The tight ends turned in even more impressive performances. Old Dominion’s Zack Kuntz, in particular, stole the show with one of the greatest combine performances we’ve ever seen at the tight end position. The Penn State transfer was at least in the 95th percentile for the 40-yard dash, 10-yard split, vertical jump, broad jump, 20-yard shuttle and three-cone drill. In particular, he became the tallest prospect ever (6-foot-7) to record a 40-inch vertical. Two of the top tight end prospects, Luke Musgrave and Darnell Washington, each put up similarly excellent performances themselves.
.@ODUFootball TE Zack Kuntz is the tallest player (6' 7 3/8") with a 40+ inch vertical jump at the Combine since 2003. ????
— NFL (@NFL) March 4, 2023
Loser: The preseason top wide receivers…
Boutte is coming off a very disappointing junior season where he only had a 64.8 grade. He only created more questions after a disappointing combine performance. Boutte especially struggled in the jumps, as his vertical jump (29 inches) was only in the fifth percentile for wide receivers while his broad jump (9-foot-10) was only in the 45th percentile. It also didn’t help that he came in smaller than expected at 5-foot-11 and 195 pounds.
Addison wasn’t as dominant as he was in 2021, but he at least still recorded an 81.5 grade. However, he tested as an average athlete at the combine. The Pittsburgh transfer only came in at 5-foot-11 and 171 pounds, and his 34-inch vertical fell below the 50th percentile for wide receivers. Despite being undersized, he still only ran a good but not great 40-yard dash (4.49 seconds).
Winner: …except Jaxon Smith-Njigba
Smith-Njigba led all Power Five receivers in 2021 in grade (91.7) and receiving yards (1,595). However, he only played 60 snaps this past season due to a nagging hamstring injury. At the combine, though, he reminded everyone why he’s still one of the best wide receiver prospects in the draft.
JSN showed off his incredible agility with a 6.57-second three-cone that was nearly 0.3 seconds faster than the next-fastest time. His 6.57-second 20-yard shuttle was also nearly 0.2 seconds faster than the next best. Smith-Njigba’s 10-foot-5 broad jump was also in the 84th percentile for his position. Those numbers will only help his case in what’s a wide-open receiver class.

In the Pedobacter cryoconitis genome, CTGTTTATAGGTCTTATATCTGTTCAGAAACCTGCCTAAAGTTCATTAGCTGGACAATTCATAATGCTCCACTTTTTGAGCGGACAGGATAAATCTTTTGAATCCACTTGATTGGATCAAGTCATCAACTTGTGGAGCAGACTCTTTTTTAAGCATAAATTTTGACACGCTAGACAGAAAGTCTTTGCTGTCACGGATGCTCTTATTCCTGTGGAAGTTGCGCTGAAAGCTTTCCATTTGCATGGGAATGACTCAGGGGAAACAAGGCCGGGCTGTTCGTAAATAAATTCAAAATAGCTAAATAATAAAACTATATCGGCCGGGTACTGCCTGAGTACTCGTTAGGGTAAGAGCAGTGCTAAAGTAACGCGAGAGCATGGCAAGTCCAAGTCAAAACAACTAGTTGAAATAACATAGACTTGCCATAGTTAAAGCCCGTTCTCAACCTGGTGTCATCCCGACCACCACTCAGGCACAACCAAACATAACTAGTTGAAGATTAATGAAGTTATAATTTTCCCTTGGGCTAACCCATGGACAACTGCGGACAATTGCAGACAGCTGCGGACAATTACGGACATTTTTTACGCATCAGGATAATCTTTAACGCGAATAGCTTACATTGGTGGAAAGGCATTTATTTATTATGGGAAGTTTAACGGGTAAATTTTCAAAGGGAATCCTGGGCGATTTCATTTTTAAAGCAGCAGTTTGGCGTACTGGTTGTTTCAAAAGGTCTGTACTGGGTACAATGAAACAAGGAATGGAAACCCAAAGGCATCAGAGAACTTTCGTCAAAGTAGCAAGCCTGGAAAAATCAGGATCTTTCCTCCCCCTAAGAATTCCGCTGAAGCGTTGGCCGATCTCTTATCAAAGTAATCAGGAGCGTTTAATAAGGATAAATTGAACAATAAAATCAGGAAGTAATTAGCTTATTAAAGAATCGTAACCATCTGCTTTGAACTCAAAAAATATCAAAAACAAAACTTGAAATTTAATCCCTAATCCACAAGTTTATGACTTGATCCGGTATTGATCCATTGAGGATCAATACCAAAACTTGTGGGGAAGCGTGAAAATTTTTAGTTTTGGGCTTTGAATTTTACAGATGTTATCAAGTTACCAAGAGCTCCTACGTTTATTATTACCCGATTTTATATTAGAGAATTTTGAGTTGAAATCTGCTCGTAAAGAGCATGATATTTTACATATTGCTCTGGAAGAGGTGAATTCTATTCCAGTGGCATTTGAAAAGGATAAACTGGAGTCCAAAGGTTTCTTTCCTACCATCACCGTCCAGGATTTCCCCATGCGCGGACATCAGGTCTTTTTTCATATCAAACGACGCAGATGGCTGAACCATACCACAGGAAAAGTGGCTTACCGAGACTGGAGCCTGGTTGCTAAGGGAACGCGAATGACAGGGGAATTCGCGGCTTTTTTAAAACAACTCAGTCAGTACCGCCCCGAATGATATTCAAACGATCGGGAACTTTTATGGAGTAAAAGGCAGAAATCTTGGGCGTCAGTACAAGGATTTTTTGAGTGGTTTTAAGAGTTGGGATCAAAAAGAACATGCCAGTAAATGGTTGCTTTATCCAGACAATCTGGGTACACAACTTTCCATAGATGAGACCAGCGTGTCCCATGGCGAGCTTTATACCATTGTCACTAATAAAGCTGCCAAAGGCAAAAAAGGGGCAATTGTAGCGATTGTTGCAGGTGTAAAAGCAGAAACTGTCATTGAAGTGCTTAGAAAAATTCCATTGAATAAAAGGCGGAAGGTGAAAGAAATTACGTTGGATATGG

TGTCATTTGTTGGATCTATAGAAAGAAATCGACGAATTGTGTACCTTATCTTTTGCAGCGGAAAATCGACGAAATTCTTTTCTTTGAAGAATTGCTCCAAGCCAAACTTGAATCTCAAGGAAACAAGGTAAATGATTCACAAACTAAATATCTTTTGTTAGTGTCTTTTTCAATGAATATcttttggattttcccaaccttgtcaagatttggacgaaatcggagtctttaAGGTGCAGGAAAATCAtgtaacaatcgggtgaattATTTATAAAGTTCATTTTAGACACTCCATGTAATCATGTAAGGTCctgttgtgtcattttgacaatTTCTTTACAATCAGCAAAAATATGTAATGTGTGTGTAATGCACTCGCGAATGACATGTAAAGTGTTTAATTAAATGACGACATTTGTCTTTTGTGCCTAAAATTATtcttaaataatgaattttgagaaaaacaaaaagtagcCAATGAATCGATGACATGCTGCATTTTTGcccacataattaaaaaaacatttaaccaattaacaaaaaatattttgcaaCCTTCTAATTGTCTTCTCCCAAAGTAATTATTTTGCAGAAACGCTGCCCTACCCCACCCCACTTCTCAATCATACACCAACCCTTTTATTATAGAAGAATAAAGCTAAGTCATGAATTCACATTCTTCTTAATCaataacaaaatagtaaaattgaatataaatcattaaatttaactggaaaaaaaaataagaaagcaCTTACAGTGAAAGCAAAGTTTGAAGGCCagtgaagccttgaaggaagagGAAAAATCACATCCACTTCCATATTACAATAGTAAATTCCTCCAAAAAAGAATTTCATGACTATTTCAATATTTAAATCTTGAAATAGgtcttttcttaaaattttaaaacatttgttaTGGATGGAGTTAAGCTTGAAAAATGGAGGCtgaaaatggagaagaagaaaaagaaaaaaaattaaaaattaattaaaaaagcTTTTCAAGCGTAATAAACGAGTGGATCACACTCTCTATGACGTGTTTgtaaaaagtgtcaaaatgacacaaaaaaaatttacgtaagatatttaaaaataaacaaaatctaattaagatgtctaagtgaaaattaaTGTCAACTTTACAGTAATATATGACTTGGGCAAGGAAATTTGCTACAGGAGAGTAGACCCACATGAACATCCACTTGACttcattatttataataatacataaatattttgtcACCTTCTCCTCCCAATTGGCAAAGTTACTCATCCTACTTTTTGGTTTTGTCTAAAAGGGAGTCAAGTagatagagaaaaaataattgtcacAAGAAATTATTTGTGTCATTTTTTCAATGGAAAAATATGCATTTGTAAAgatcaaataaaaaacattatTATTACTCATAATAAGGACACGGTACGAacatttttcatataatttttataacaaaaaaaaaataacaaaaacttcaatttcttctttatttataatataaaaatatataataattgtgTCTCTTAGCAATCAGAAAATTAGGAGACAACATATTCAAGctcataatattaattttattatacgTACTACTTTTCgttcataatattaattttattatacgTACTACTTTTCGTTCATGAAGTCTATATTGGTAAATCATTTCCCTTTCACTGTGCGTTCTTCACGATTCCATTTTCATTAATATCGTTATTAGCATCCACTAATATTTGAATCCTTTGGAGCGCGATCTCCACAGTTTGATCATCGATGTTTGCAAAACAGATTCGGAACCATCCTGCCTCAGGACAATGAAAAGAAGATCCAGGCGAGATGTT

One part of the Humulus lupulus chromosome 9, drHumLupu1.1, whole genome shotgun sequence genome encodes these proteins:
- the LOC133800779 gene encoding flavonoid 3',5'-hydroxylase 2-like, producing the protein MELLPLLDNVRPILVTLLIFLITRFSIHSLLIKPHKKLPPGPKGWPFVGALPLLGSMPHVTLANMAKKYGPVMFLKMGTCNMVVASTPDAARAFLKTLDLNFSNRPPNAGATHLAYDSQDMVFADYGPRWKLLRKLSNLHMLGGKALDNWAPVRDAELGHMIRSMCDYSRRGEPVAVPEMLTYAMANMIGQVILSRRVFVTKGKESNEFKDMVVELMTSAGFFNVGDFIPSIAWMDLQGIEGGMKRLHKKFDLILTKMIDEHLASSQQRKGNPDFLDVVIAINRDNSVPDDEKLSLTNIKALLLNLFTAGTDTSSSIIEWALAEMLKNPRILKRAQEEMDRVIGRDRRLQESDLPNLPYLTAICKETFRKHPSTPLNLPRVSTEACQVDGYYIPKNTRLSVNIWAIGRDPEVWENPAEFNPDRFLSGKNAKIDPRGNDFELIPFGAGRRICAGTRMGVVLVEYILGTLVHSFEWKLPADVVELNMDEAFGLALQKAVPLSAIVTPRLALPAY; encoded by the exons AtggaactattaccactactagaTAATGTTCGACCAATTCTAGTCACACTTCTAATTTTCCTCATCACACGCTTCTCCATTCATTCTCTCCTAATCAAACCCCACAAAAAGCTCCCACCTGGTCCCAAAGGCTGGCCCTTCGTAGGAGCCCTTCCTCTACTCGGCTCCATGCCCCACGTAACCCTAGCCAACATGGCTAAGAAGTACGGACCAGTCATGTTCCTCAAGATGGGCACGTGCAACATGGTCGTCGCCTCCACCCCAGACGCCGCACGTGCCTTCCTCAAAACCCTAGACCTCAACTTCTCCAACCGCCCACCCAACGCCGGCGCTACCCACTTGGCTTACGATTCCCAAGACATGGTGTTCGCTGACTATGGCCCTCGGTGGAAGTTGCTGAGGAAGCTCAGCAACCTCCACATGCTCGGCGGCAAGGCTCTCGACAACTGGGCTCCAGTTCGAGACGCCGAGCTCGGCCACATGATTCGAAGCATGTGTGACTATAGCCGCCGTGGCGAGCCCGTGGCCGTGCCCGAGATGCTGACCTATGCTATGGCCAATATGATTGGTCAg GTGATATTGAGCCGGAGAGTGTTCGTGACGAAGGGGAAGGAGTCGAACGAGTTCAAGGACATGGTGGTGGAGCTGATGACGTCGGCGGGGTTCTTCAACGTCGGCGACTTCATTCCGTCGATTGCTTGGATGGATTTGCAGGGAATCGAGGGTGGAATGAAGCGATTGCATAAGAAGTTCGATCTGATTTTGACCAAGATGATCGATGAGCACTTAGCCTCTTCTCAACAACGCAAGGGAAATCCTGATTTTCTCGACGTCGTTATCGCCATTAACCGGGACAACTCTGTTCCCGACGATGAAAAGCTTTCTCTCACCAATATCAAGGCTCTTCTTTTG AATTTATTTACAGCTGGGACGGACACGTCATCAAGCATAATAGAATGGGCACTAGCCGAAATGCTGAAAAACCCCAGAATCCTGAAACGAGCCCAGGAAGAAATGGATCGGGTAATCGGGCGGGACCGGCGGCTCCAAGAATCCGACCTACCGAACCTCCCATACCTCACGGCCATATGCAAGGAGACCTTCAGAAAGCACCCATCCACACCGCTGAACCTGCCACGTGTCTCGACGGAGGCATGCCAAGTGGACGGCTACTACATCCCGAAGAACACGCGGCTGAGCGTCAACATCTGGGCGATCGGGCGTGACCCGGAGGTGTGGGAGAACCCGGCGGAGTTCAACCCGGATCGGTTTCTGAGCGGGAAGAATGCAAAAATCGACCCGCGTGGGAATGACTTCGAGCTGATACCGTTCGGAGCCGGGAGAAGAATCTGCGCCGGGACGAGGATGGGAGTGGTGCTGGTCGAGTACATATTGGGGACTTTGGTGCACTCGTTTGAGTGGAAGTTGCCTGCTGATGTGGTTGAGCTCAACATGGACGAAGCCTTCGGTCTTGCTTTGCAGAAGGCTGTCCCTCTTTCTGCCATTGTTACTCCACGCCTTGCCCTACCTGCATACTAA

Loser: The top interior offensive linemen
It wasn’t necessarily a banner day for the highest-graded interior offensive linemen from this past season.
However, he struggled at the combine. The most surprising measurement was his weight. Minnesota listed him at 320 pounds, but he came in nearly 20 pounds lighter at 301. His slimmer frame didn’t translate to testing better as he only ran a 5.35-second 40-yard dash with a 1.85-second 10-yard split. Both of those times were below the 42nd percentile for centers. He should still be one of the best centers in the draft regardless but could’ve cemented his case as the best with a stronger performance.
Florida’s O’Cyrus Torrence posted an 88.0 grade that was nearly four points higher than the next-closest guard in college football. He was about average at the combine though. The Louisiana transfer was below the 57th percentile for guards in the 40-yard dash, 10-yard split, vertical jump, broad jump and 20-yard shuttle. His 23.5-inch vertical was below the 16th percentile for guards.
Each should remain among the best prospects at their positions, they just might not be seen as the slam-dunks anymore.
Finally, USC guard Andrew Vorhees is feared to have suffered a torn ACL during his workout at the combine, which is a brutal blow to the nation’s third-highest-graded guard over the last two seasons (91.6).